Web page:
Turner, a leading national voice for Bernie Sanders’ presidential campaigns, was for many months the best known and most visible among 13 Democrats running in the fiercely fought primary and the choice of Sanders, Rep. Alexandria Ocasio-Cortez and others.
But Brown, a centrist backed by Hillary Clinton, influential House Majority Whip Jim Clyburn, the Congressional Black Caucus, leading unions and many local leaders, prevailed after a surge in national attention to her campaign in the weeks leading up to the election.
In the heavily Democratic 11th Congressional District, she is strongly favored in the Nov. 2 general election over Laverne Gore, a business owner, consultant, trainer and community activist who won the Republican nomination.
In her victory speech, Brown said she has not sought “headlines or attention” in her nine years as a local legislator, but effectiveness and making headway.
“Things I’ve done haven’t gotten a lot of attention. They’re not sexy,” she said. “But I don’t need the credit. I just need to make sure the people I have been called to serve are getting the resources they need. I’m not about lip service. I’m about public service.”
Turner said she knew the campaign would be an uphill battle.
“While we didn’t cross the river, we inspired thousands to dream bigger and expect more,” she said in a Twitter statement. “We couldn’t overcome the influence of dark money, but we left our mark on OH11 and this nation.”
The race came at a pivotal moment for the progressive movement. Centrists have been ascendant in the early months of the President Joe Biden era, while the party’s left flank has faced a series of defeats — in New York City’s mayoral race, a Virginia gubernatorial primary and a Louisiana House race.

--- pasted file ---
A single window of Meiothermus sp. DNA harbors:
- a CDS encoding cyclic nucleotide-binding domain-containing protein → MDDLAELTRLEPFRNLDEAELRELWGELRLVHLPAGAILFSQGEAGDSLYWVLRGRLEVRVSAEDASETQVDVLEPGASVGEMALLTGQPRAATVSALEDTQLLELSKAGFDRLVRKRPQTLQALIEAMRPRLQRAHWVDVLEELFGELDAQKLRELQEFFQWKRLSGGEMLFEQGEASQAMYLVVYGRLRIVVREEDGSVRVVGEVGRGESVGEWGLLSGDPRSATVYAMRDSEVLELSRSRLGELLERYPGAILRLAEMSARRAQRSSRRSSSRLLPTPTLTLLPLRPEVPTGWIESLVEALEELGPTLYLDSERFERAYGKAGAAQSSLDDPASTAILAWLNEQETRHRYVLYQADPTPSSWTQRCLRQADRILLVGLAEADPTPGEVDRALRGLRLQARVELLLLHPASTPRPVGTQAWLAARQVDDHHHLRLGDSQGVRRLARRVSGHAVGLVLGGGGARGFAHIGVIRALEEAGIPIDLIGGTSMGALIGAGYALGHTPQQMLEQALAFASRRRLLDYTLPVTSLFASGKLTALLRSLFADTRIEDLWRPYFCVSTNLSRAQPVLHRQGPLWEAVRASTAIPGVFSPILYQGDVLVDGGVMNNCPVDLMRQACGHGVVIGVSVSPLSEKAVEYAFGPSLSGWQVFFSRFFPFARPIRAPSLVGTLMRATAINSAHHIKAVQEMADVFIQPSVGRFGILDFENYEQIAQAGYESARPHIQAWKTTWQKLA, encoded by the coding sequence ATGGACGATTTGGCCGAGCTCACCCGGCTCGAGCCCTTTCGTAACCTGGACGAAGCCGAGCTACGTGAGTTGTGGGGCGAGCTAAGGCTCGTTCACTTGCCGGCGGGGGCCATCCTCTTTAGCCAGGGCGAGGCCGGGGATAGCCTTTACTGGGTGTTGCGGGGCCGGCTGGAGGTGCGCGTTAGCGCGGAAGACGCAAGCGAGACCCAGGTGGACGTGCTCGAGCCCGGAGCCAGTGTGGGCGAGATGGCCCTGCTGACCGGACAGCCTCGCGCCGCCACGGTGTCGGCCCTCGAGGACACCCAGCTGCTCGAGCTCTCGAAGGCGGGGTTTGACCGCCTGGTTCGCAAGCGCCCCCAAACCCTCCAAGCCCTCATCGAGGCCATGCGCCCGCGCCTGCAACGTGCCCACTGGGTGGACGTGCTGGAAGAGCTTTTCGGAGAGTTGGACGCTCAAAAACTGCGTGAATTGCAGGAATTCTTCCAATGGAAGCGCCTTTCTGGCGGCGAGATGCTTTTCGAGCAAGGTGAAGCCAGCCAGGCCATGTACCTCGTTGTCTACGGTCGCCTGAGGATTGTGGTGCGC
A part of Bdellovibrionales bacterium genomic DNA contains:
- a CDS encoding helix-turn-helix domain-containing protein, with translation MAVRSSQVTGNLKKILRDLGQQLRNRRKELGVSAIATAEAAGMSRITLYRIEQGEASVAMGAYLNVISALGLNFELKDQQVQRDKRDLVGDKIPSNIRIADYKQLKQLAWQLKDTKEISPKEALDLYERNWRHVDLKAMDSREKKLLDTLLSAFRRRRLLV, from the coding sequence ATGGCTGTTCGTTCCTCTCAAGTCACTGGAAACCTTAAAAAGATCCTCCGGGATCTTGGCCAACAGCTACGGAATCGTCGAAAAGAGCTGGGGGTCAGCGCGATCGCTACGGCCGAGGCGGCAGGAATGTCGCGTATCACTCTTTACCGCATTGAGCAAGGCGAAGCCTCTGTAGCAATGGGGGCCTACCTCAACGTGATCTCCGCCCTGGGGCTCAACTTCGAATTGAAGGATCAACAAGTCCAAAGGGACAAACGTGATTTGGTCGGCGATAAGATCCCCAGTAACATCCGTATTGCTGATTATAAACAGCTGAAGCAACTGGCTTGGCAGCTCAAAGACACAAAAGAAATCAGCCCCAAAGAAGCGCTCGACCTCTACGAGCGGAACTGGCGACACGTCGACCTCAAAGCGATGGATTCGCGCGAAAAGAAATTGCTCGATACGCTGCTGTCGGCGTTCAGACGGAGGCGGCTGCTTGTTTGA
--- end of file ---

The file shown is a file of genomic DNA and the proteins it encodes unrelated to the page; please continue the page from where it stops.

Meanwhile, a contingent of moderates are worried that a leftward drift could cost the party seats in the next year’s midterm elections. Biden hasn’t heeded the left’s calls for more aggressive action on such issues as voting rights and immigration.
That’s left progressive leaders searching for new strategies that can bolster its influence. Turner would have added another voice to those efforts, but Brown successfully used her history of biting criticism of fellow Democrats — she once likened supporting Biden to being forced to eat excrement — against her.
The political newcomer Carey defeated a crowd of other Republican candidates in his Columbus-area race, including some with establishment backing and experience in state politics.
He’ll take on Democratic state Rep. Allison Russo, a health policy consultant who won the Democratic nomination, in the GOP-leaning 15th Congressional District this fall.
Trump quickly celebrated Carey’s win Tuesday in a statement.
”Thank you to Ohio and all of our wonderful American patriots,” he said. “Congratulations to Mike and his family. He will never let you down!”
Democratic U.S. Sen. Sherrod Brown tweeted congratulations to Russo, pledging to”get to work to elect a champion for Ohio working families this November.”
The GOP result was a blow to former U.S. Rep. Steve Stivers, a moderate Republican who retired from the seat in May and endorsed state Rep. Jeff LaRe, a security executive with law enforcement experience, in the race.
But Stivers pledged he’d support Carey this fall and LaRe called for Republican to “all work together to keep central Ohio red for decades to come.”
Tuesday’s results come as recent polling shows Democrats are generally upbeat about their party’s future and the job Biden is doing, while the AP-NORC Center for Public Affairs Research poll reflected widespread unease among Republicans over everything from the direction of the country to the state of American democracy and Biden’s performance. Most want Trump to have at least some influence over their party’s future direction.
All of the candidates in the Columbus-area GOP primary billed themselves as conservatives and many boasted more legislative-branch experience than Carey, including LaRe, state Sens. Bob Peterson and Stephanie Kunze and former state Rep. Ron Hood. In the end, they divided the vote and left Carey with only about 37% of the vote to win.
By contrast, with nearly all votes counted, more than 94% of votes in the Cleveland-area 11th District voted for either Brown and Turner, dividing the rest among the other 11 candidates.